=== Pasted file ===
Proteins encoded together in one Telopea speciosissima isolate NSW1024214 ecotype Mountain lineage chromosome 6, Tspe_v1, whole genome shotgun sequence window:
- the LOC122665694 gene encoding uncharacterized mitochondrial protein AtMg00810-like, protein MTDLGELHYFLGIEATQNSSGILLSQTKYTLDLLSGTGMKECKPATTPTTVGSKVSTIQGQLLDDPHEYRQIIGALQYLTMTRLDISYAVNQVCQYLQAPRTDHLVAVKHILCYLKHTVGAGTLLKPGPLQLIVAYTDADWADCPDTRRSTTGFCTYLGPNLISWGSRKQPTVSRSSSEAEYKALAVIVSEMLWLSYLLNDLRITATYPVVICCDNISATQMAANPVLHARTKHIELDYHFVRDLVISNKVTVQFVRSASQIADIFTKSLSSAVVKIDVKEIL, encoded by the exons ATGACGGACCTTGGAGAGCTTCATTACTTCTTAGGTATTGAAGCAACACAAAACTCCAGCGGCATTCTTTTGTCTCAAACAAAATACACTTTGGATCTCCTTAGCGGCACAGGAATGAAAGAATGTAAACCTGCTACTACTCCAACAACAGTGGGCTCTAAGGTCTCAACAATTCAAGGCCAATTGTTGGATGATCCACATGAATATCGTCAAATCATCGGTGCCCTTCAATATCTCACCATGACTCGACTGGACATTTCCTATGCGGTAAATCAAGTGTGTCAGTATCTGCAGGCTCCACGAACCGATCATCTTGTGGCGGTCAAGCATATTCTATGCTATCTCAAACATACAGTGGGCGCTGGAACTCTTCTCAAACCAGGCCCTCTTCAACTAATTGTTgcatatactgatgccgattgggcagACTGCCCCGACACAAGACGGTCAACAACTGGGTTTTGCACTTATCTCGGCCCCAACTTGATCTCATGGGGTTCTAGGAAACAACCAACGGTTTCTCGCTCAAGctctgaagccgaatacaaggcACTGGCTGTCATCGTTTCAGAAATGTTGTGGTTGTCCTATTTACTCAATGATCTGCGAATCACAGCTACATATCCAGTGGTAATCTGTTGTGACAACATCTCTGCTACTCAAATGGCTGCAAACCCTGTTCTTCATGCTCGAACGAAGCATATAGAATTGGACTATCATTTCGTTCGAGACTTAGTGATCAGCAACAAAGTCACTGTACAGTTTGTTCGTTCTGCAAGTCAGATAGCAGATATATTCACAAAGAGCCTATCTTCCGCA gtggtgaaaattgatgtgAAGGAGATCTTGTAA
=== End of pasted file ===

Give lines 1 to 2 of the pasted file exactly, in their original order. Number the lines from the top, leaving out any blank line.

Proteins encoded together in one Telopea speciosissima isolate NSW1024214 ecotype Mountain lineage chromosome 6, Tspe_v1, whole genome shotgun sequence window:
- the LOC122665694 gene encoding uncharacterized mitochondrial protein AtMg00810-like, protein MTDLGELHYFLGIEATQNSSGILLSQTKYTLDLLSGTGMKECKPATTPTTVGSKVSTIQGQLLDDPHEYRQIIGALQYLTMTRLDISYAVNQVCQYLQAPRTDHLVAVKHILCYLKHTVGAGTLLKPGPLQLIVAYTDADWADCPDTRRSTTGFCTYLGPNLISWGSRKQPTVSRSSSEAEYKALAVIVSEMLWLSYLLNDLRITATYPVVICCDNISATQMAANPVLHARTKHIELDYHFVRDLVISNKVTVQFVRSASQIADIFTKSLSSAVVKIDVKEIL, encoded by the exons ATGACGGACCTTGGAGAGCTTCATTACTTCTTAGGTATTGAAGCAACACAAAACTCCAGCGGCATTCTTTTGTCTCAAACAAAATACACTTTGGATCTCCTTAGCGGCACAGGAATGAAAGAATGTAAACCTGCTACTACTCCAACAACAGTGGGCTCTAAGGTCTCAACAATTCAAGGCCAATTGTTGGATGATCCACATGAATATCGTCAAATCATCGGTGCCCTTCAATATCTCACCATGACTCGACTGGACATTTCCTATGCGGTAAATCAAGTGTGTCAGTATCTGCAGGCTCCACGAACCGATCATCTTGTGGCGGTCAAGCATATTCTATGCTATCTCAAACATACAGTGGGCGCTGGAACTCTTCTCAAACCAGGCCCTCTTCAACTAATTGTTgcatatactgatgccgattgggcagACTGCCCCGACACAAGACGGTCAACAACTGGGTTTTGCACTTATCTCGGCCCCAACTTGATCTCATGGGGTTCTAGGAAACAACCAACGGTTTCTCGCTCAAGctctgaagccgaatacaaggcACTGGCTGTCATCGTTTCAGAAATGTTGTGGTTGTCCTATTTACTCAATGATCTGCGAATCACAGCTACATATCCAGTGGTAATCTGTTGTGACAACATCTCTGCTACTCAAATGGCTGCAAACCCTGTTCTTCATGCTCGAACGAAGCATATAGAATTGGACTATCATTTCGTTCGAGACTTAGTGATCAGCAACAAAGTCACTGTACAGTTTGTTCGTTCTGCAAGTCAGATAGCAGATATATTCACAAAGAGCCTATCTTCCGCA gtggtgaaaattgatgtgAAGGAGATCTTGTAA